After a two-year process, the Oklahoma City Zoo has welcomed home 23-year-old, female Sumatran orangutan Negara. The Zoo had to apply for permits from the US Fish and Wildlife Service, while Australia had to follow its government’s permitting protocol. Almost a full year passed before both permits for Negara’s move were approved. Laura Bottaro, OKC zoological curator, worked diligently with colleagues to write Negara’s permit and a company that specializes in transporting domestic and exotic animals across the world.
“We worked with the Orangutan Species Survival Plan, US Fish and Wildlife Service and the Perth Zoo in Australia,” said Bottaro. “The SSP approved Negara as a breeding companion for our 15-year-old, male Sumatran orangutan Elok. We hope Negara and Elok will enjoy each other’s company, and will increase the population and add genetic diversity to the species in North America. Orangutan numbers are very low in zoos. The Zoo’s partnership with the SSP acts as an important hedge against extinction for orangutans.”
The Journey Begins
So exactly how does an orangutan travel from Australia to the Sooner state? Usually when traveling with zoo animals, a keeper accompanies them so they are comfortable and see familiar faces along the way. The Perth Zoo was not able to send a staff member with Negara so the OKC Zoo sent me to travel with Negara on the 22-plus-hour journey back to the United States. I spent three days at the Perth Zoo watching Negara in training sessions and learning about her personality. I became familiar with Negara’s diet, favorite enrichment items and interactions with the Perth Zoo staff. I also learned that Negara likes T-shirts, blankets, juices and exotic fruits, such as mango, jackfruit, kiwi and durian.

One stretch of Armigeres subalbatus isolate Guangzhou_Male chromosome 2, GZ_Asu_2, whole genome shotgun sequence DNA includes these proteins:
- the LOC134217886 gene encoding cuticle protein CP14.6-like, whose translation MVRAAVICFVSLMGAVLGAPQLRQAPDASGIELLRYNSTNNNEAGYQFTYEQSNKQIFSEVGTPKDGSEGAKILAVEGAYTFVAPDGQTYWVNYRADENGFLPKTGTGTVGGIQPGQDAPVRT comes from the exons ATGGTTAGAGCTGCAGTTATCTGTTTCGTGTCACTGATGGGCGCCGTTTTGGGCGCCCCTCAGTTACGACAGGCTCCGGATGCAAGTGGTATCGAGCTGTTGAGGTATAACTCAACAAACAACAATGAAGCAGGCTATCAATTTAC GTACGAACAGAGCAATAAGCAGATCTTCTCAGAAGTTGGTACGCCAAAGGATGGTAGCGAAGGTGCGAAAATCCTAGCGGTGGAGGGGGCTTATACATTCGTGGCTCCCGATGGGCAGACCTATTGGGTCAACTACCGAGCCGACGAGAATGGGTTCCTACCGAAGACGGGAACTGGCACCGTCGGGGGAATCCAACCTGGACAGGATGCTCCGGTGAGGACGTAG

After this important bonding time, Negara and I began the travel phase of the journey. Perth Zoo staff had engineered a traveling crate, following specific requirements from the US Fish and Wildlife Service, the International Air Transport Association and Australian governing partners. Some of Negara’s keepers accompanied us to the airport to bid farewell as we boarded Qantas Airlines. The ground crew as well as the pilots made sure Negara was safely secured in the cargo hold and that the temperature was a comfortable 68-70 degrees. From Perth, the flight landed in Sydney for a layover where I had the opportunity to check on Negara to make sure she was well and comfortable before proceeding on to Dallas, Texas. Negara did great during the trip and even enjoyed a snack.
Welcome to the U.S.A.!
Once the plane landed in Dallas, Negara’s quarantine began. When animals relocate within zoo environments, they go through a quarantine period to ensure they are free of any illnesses or parasites that could potentially pass on to the animals living at their new zoo home. Because Negara came from a zoo outside the United States, her quarantine process was more involved and she had to be quarantined at a Center for Disease Control-licensed facility. We asked our neighbors at the Sedgwick County Zoo in Wichita, Kansas, which is also accredited through the Association of Zoos and Aquariums, to temporarily keep Negara at their new facility during the quarantine period. Some of the Zoo staff helped me drive Negara from Dallas to Wichita in a specially equipped vehicle to start her quarantine process. Zoo staff members also traveled at various times during Negara’s quarantine to be with her during wellness exams and to continue the bonding process.